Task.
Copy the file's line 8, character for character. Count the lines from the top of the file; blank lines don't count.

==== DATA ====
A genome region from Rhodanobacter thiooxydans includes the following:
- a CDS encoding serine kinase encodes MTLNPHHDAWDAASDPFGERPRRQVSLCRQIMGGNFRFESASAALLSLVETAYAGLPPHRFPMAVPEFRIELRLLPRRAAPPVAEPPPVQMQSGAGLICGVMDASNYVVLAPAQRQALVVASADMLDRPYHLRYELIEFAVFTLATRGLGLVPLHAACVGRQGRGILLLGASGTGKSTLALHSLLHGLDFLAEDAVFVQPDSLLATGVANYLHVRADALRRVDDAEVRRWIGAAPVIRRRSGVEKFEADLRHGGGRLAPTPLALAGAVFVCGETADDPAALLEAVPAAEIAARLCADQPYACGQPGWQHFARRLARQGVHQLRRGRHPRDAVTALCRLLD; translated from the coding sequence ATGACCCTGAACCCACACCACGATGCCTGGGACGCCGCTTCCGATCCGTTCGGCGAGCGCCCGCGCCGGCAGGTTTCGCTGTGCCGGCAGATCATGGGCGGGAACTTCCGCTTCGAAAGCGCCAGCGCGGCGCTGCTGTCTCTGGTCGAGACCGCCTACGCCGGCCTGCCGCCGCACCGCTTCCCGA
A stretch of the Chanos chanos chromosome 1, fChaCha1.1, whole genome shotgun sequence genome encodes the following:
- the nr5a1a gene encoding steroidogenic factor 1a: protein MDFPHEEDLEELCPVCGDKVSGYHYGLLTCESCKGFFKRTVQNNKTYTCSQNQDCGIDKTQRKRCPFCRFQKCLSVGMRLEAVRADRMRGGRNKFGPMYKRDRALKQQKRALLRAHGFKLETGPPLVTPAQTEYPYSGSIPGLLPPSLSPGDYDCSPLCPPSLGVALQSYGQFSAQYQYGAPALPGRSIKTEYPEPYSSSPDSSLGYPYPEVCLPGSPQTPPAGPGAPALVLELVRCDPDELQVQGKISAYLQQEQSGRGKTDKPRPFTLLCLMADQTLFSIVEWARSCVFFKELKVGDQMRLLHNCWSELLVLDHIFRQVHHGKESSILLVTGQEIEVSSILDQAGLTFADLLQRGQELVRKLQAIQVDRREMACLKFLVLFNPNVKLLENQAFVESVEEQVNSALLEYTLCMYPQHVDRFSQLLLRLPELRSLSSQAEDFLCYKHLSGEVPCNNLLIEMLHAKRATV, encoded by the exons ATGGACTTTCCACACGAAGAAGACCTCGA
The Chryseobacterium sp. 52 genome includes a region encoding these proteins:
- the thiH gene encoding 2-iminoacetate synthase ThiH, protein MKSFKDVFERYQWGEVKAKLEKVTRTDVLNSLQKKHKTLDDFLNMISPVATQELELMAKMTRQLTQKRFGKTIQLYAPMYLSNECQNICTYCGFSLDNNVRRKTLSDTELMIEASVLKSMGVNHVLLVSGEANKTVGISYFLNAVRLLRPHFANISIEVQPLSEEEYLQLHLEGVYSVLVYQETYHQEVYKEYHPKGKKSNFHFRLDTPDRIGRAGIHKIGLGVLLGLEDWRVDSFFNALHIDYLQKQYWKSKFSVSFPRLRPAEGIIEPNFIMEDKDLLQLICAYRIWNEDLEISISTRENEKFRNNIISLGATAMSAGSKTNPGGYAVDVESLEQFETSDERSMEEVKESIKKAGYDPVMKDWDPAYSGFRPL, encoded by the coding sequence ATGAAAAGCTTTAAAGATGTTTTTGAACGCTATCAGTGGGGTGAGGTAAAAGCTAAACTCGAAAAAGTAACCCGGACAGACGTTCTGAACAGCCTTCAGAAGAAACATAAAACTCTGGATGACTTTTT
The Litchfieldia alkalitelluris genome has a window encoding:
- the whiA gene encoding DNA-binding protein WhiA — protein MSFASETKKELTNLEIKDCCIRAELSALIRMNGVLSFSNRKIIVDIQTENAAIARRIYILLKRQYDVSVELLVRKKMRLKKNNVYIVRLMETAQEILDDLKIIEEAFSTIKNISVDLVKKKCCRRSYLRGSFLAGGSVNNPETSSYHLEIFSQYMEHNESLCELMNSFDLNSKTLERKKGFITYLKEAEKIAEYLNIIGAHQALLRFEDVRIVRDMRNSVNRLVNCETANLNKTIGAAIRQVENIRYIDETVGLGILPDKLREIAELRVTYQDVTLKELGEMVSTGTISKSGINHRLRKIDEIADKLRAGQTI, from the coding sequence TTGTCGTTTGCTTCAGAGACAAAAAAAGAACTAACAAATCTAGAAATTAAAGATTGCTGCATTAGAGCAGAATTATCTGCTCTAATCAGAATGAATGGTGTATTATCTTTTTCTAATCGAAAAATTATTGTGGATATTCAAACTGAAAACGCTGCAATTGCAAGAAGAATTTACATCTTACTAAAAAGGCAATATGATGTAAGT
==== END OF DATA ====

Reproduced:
- the whiA gene encoding DNA-binding protein WhiA — protein MSFASETKKELTNLEIKDCCIRAELSALIRMNGVLSFSNRKIIVDIQTENAAIARRIYILLKRQYDVSVELLVRKKMRLKKNNVYIVRLMETAQEILDDLKIIEEAFSTIKNISVDLVKKKCCRRSYLRGSFLAGGSVNNPETSSYHLEIFSQYMEHNESLCELMNSFDLNSKTLERKKGFITYLKEAEKIAEYLNIIGAHQALLRFEDVRIVRDMRNSVNRLVNCETANLNKTIGAAIRQVENIRYIDETVGLGILPDKLREIAELRVTYQDVTLKELGEMVSTGTISKSGINHRLRKIDEIADKLRAGQTI, from the coding sequence TTGTCGTTTGCTTCAGAGACAAAAAAAGAACTAACAAATCTAGAAATTAAAGATTGCTGCATTAGAGCAGAATTATCTGCTCTAATCAGAATGAATGGTGTATTATCTTTTTCTAATCGAAAAATTATTGTGGATATTCAAACTGAAAACGCTGCAATTGCAAGAAGAATTTACATCTTACTAAAAAGGCAATATGATGTAAGT